Warriors

How to keep Warriors' NBA lottery draft pick status in perspective

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Illustration by Tara Funk

How to keep Warriors' NBA lottery draft pick status in perspective

Editor’s note: Kerith Burke, NBC Sports Bay Area’s Warriors reporter, will take you inside the two-time defending NBA champions as only she can each Friday with the Ask Kerith Mailbag. Send her a question on Twitter using the hashtag #askkerith

Tip-Off

The Warriors wrap up a road trip tonight in Utah. I saw a game notes gem. The player with the active streak for most consecutive games played is the Jazz' Joe Ingles, with 317.

The Warriors’ ironman was Klay Thompson, who set a franchise record with 214 consecutive games played. Before his ACL surgery, Klay had appeared in 615 of a possible 640 regular-season games. 

I miss Klay. We have something special planned with Klay in an upcoming broadcast. Stay tuned. 

Game On!

@MrHeavyMetaI Is it bad that fans hope the team loses so that they can have a top-three pick in the draft? #askKerith

I understand this reaction. I don’t think it’s “bad,” but it is predictable. Fans are disappointed by losses. So is the team! A top-three pick can hopefully get someone who can make an impact right away next season. 

I would caution that the Warriors still have months to play and yelling “tank!” at the players feels crummy. Every night they have to put on the uniform and do their jobs, and they sincerely want to do it the best they can. Players are not thinking about the draft right now. There’s too much pride and competitiveness. 

Fans can hold whatever feelings they want, but don’t expect the players to be in the same headspace. Especially in November. 

@Danny_G49 Assuming the Warriors pick high in the lottery next draft, which do you think is more likely? A) Select player B) Trade pick for vet. Thanks! 

@HiiiPowerRevo What do you think the Warriors should do with their top pick? Do they need a forward/wing or a center? Also is their indication that the warriors will really focus hard on building their bench for a next year championship push given how injuries are so frequent with the team.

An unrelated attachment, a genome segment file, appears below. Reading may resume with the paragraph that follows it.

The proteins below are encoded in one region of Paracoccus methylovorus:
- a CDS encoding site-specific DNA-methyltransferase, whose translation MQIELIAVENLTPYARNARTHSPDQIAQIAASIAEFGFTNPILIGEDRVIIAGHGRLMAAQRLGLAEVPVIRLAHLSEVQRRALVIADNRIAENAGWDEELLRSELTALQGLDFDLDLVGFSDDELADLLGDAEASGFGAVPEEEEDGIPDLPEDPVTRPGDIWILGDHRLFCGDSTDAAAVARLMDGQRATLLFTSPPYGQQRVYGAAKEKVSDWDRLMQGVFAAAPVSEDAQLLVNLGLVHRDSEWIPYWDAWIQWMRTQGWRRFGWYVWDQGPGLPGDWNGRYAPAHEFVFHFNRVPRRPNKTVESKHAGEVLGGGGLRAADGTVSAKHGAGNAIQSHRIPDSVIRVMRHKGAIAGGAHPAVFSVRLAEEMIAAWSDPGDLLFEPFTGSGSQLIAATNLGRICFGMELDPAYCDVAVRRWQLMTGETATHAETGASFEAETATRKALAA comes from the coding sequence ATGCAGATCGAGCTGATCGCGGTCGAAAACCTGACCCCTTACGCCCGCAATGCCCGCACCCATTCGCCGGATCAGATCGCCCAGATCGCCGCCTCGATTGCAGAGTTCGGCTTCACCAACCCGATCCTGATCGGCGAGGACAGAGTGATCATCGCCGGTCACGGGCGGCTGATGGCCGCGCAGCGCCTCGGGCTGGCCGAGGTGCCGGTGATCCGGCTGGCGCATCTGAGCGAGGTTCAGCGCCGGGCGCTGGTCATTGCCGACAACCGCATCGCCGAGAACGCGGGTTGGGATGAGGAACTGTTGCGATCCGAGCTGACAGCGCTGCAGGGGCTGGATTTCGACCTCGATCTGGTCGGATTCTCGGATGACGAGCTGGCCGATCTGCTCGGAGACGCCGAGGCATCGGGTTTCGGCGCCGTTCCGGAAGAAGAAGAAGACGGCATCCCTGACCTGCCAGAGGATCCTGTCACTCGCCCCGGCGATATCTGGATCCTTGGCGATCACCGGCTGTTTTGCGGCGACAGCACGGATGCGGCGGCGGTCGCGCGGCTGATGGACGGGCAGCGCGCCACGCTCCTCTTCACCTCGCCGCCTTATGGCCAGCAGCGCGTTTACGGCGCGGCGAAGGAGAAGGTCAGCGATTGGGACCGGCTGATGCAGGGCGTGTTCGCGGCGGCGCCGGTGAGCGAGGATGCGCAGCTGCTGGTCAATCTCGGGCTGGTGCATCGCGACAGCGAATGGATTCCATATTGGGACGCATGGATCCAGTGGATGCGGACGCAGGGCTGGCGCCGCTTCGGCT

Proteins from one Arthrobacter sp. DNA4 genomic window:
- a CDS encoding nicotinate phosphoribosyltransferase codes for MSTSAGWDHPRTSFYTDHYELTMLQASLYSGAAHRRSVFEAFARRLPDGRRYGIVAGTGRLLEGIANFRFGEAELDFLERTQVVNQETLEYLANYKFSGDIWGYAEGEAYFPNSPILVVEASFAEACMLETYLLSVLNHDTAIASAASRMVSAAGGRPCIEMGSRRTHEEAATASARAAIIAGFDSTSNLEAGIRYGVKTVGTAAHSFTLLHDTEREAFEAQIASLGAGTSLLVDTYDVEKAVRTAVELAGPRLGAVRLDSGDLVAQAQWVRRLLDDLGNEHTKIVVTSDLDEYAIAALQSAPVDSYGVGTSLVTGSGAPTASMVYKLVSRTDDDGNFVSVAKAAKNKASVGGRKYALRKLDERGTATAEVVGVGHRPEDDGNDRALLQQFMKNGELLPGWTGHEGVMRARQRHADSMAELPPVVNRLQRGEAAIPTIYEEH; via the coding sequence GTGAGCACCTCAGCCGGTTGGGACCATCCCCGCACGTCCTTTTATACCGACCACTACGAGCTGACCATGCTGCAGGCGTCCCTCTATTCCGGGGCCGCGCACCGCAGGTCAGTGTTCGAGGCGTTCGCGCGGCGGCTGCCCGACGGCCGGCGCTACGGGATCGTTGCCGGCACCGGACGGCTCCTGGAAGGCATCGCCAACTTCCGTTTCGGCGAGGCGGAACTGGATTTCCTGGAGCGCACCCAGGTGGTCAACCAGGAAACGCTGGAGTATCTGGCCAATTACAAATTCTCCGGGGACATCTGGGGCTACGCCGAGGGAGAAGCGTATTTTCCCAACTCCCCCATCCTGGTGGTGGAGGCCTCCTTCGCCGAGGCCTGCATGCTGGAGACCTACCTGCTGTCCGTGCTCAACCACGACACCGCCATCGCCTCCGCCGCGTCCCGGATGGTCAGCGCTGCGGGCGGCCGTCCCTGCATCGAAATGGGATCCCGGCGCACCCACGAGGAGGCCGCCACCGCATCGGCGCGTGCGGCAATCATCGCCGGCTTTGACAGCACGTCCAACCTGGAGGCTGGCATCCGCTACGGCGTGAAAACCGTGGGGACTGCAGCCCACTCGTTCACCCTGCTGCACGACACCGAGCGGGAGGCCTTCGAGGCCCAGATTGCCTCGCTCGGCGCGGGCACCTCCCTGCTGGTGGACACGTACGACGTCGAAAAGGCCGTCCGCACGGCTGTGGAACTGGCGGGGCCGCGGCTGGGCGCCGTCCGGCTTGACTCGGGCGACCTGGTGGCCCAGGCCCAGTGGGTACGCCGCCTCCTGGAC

I think they’ll select a player. A top pick means they get younger. That’s always important. 

The Warriors have homegrown veterans in Steph Curry, Klay, Draymond Green, and Kevon Looney. My guess is the emphasis will be on finding the next young star who can rise alongside these vets while they’re in their primes to put a championship back in sight. 

However, I’m not sure what’s possible to predict. There’s so much of the season left, with too many unknowns. Are the Warriors open to trades? Will some of the players with long-term injuries need more time to heal? Less time? What do the Warriors have in mind for D’Angelo Russell? Will Looney’s neuropathy impact his season and beyond? Could Ky Bowman force his way into a deal? What free agents around the league are realistic for the Warriors this summer?

Let’s work backwards with some dates:

The 2020 NBA Draft is June 25th. 
The draft lottery is May 19th. 
The trade deadline is February 6th. 
All contracts are guaranteed after January 10th. 
10-day contracts can be signed starting January 5th. 

Today is Nov. 22. What I see, in this moment, is a depleted Warriors team playing eight or nine guys a night and the impact that’s having. There are some young players getting minutes they’d never ordinarily see. There are pluses and minuses to that. 

For the rookies, there’s a big difference between the demands of the college game and the NBA game. All of this takes a toll on the body and the mind. 

I want to say a prayer, cross my fingers, wish on every star and find a genie in a bottle to ask for no more injuries. 

The point is, what we think we know about situations now might not be the same come January, February or this summer.

@enchillada_3 Where is Alen smailagic???? Last I heard he rolled his ankle before pre season??

Via IG, @evenstrongerps4 Any update on Smiley’s injury? #askKerith

Based on the mailbag questions I get, no player is as intriguing as Alen Smailagic, the 19-year-old forward from Serbia. Fans got a glimpse of him in the G League last season, and his highlight-reel dunks in Summer League. 

The Warriors announced this week that Smailagic is cleared for on-court workouts as his rehab for a sprained ankle wraps up. He’s currently practicing in Santa Cruz, as is Looney. The Warriors will re-evaluate Jacob Evans’ left adductor strain in two weeks.